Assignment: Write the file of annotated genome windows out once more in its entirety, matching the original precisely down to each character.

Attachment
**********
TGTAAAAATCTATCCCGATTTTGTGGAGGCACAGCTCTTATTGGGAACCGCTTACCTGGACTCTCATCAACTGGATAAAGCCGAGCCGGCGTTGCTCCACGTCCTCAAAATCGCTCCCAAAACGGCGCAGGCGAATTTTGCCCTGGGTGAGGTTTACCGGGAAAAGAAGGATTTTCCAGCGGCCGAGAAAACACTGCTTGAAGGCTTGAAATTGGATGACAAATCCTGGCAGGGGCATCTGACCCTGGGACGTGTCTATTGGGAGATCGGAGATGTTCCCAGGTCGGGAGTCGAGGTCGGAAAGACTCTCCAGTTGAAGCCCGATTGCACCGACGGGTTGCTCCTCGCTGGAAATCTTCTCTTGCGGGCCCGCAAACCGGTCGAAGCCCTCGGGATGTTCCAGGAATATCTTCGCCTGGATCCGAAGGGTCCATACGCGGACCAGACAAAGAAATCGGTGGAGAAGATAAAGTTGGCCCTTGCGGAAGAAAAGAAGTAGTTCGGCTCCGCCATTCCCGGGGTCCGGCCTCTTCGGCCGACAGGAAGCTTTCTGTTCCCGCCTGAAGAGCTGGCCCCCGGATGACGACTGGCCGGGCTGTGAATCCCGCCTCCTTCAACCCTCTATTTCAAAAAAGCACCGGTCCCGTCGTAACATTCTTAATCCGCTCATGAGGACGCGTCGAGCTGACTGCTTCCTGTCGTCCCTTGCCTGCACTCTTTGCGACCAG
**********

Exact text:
TGTAAAAATCTATCCCGATTTTGTGGAGGCACAGCTCTTATTGGGAACCGCTTACCTGGACTCTCATCAACTGGATAAAGCCGAGCCGGCGTTGCTCCACGTCCTCAAAATCGCTCCCAAAACGGCGCAGGCGAATTTTGCCCTGGGTGAGGTTTACCGGGAAAAGAAGGATTTTCCAGCGGCCGAGAAAACACTGCTTGAAGGCTTGAAATTGGATGACAAATCCTGGCAGGGGCATCTGACCCTGGGACGTGTCTATTGGGAGATCGGAGATGTTCCCAGGTCGGGAGTCGAGGTCGGAAAGACTCTCCAGTTGAAGCCCGATTGCACCGACGGGTTGCTCCTCGCTGGAAATCTTCTCTTGCGGGCCCGCAAACCGGTCGAAGCCCTCGGGATGTTCCAGGAATATCTTCGCCTGGATCCGAAGGGTCCATACGCGGACCAGACAAAGAAATCGGTGGAGAAGATAAAGTTGGCCCTTGCGGAAGAAAAGAAGTAGTTCGGCTCCGCCATTCCCGGGGTCCGGCCTCTTCGGCCGACAGGAAGCTTTCTGTTCCCGCCTGAAGAGCTGGCCCCCGGATGACGACTGGCCGGGCTGTGAATCCCGCCTCCTTCAACCCTCTATTTCAAAAAAGCACCGGTCCCGTCGTAACATTCTTAATCCGCTCATGAGGACGCGTCGAGCTGACTGCTTCCTGTCGTCCCTTGCCTGCACTCTTTGCGACCAG